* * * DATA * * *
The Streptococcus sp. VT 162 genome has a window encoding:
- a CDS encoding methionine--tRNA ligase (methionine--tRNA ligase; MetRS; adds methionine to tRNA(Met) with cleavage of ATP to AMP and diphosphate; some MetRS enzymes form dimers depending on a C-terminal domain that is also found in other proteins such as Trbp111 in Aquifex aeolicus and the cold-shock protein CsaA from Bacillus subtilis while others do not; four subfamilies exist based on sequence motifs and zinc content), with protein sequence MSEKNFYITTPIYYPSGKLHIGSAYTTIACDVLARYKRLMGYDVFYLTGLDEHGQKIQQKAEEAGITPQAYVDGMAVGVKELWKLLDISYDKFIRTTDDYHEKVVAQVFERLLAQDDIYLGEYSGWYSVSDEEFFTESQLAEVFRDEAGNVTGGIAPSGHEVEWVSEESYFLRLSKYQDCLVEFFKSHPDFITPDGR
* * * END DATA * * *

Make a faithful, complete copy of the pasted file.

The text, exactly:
The Streptococcus sp. VT 162 genome has a window encoding:
- a CDS encoding methionine--tRNA ligase (methionine--tRNA ligase; MetRS; adds methionine to tRNA(Met) with cleavage of ATP to AMP and diphosphate; some MetRS enzymes form dimers depending on a C-terminal domain that is also found in other proteins such as Trbp111 in Aquifex aeolicus and the cold-shock protein CsaA from Bacillus subtilis while others do not; four subfamilies exist based on sequence motifs and zinc content), with protein sequence MSEKNFYITTPIYYPSGKLHIGSAYTTIACDVLARYKRLMGYDVFYLTGLDEHGQKIQQKAEEAGITPQAYVDGMAVGVKELWKLLDISYDKFIRTTDDYHEKVVAQVFERLLAQDDIYLGEYSGWYSVSDEEFFTESQLAEVFRDEAGNVTGGIAPSGHEVEWVSEESYFLRLSKYQDCLVEFFKSHPDFITPDGR